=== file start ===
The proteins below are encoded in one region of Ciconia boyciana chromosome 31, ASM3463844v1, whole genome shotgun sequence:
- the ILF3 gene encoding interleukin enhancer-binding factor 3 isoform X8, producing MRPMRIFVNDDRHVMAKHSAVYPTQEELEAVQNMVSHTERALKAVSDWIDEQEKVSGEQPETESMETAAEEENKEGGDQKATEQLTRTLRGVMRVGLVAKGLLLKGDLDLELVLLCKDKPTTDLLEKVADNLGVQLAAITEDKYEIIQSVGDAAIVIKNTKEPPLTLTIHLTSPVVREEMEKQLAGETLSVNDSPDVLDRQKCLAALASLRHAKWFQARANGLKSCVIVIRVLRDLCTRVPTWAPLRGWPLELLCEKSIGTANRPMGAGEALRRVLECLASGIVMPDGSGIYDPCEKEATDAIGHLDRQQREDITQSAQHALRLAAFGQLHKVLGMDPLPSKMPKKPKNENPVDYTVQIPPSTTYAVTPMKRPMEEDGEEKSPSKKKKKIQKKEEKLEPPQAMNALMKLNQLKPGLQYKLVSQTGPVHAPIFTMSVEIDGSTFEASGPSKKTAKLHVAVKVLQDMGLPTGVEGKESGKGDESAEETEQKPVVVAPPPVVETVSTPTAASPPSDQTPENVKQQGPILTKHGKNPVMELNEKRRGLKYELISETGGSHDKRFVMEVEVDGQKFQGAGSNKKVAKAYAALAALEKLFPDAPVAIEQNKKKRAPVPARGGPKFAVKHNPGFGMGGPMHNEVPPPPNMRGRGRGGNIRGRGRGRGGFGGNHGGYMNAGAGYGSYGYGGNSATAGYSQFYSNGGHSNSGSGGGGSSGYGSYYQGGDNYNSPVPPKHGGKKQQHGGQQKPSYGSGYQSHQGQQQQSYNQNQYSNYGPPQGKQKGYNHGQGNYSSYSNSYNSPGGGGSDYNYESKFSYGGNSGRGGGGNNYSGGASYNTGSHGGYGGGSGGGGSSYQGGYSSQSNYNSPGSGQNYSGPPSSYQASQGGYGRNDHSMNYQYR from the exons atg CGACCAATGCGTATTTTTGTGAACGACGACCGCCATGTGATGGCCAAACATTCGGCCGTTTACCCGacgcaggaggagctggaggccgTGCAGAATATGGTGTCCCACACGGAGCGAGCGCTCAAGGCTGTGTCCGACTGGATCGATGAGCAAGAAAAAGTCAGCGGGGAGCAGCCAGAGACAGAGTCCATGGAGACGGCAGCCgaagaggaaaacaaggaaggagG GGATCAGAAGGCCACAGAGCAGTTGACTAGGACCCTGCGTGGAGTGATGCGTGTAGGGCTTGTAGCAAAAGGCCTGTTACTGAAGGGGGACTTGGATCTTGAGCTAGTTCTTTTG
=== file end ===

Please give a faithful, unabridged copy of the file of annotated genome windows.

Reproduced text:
The proteins below are encoded in one region of Ciconia boyciana chromosome 31, ASM3463844v1, whole genome shotgun sequence:
- the ILF3 gene encoding interleukin enhancer-binding factor 3 isoform X8, producing MRPMRIFVNDDRHVMAKHSAVYPTQEELEAVQNMVSHTERALKAVSDWIDEQEKVSGEQPETESMETAAEEENKEGGDQKATEQLTRTLRGVMRVGLVAKGLLLKGDLDLELVLLCKDKPTTDLLEKVADNLGVQLAAITEDKYEIIQSVGDAAIVIKNTKEPPLTLTIHLTSPVVREEMEKQLAGETLSVNDSPDVLDRQKCLAALASLRHAKWFQARANGLKSCVIVIRVLRDLCTRVPTWAPLRGWPLELLCEKSIGTANRPMGAGEALRRVLECLASGIVMPDGSGIYDPCEKEATDAIGHLDRQQREDITQSAQHALRLAAFGQLHKVLGMDPLPSKMPKKPKNENPVDYTVQIPPSTTYAVTPMKRPMEEDGEEKSPSKKKKKIQKKEEKLEPPQAMNALMKLNQLKPGLQYKLVSQTGPVHAPIFTMSVEIDGSTFEASGPSKKTAKLHVAVKVLQDMGLPTGVEGKESGKGDESAEETEQKPVVVAPPPVVETVSTPTAASPPSDQTPENVKQQGPILTKHGKNPVMELNEKRRGLKYELISETGGSHDKRFVMEVEVDGQKFQGAGSNKKVAKAYAALAALEKLFPDAPVAIEQNKKKRAPVPARGGPKFAVKHNPGFGMGGPMHNEVPPPPNMRGRGRGGNIRGRGRGRGGFGGNHGGYMNAGAGYGSYGYGGNSATAGYSQFYSNGGHSNSGSGGGGSSGYGSYYQGGDNYNSPVPPKHGGKKQQHGGQQKPSYGSGYQSHQGQQQQSYNQNQYSNYGPPQGKQKGYNHGQGNYSSYSNSYNSPGGGGSDYNYESKFSYGGNSGRGGGGNNYSGGASYNTGSHGGYGGGSGGGGSSYQGGYSSQSNYNSPGSGQNYSGPPSSYQASQGGYGRNDHSMNYQYR from the exons atg CGACCAATGCGTATTTTTGTGAACGACGACCGCCATGTGATGGCCAAACATTCGGCCGTTTACCCGacgcaggaggagctggaggccgTGCAGAATATGGTGTCCCACACGGAGCGAGCGCTCAAGGCTGTGTCCGACTGGATCGATGAGCAAGAAAAAGTCAGCGGGGAGCAGCCAGAGACAGAGTCCATGGAGACGGCAGCCgaagaggaaaacaaggaaggagG GGATCAGAAGGCCACAGAGCAGTTGACTAGGACCCTGCGTGGAGTGATGCGTGTAGGGCTTGTAGCAAAAGGCCTGTTACTGAAGGGGGACTTGGATCTTGAGCTAGTTCTTTTG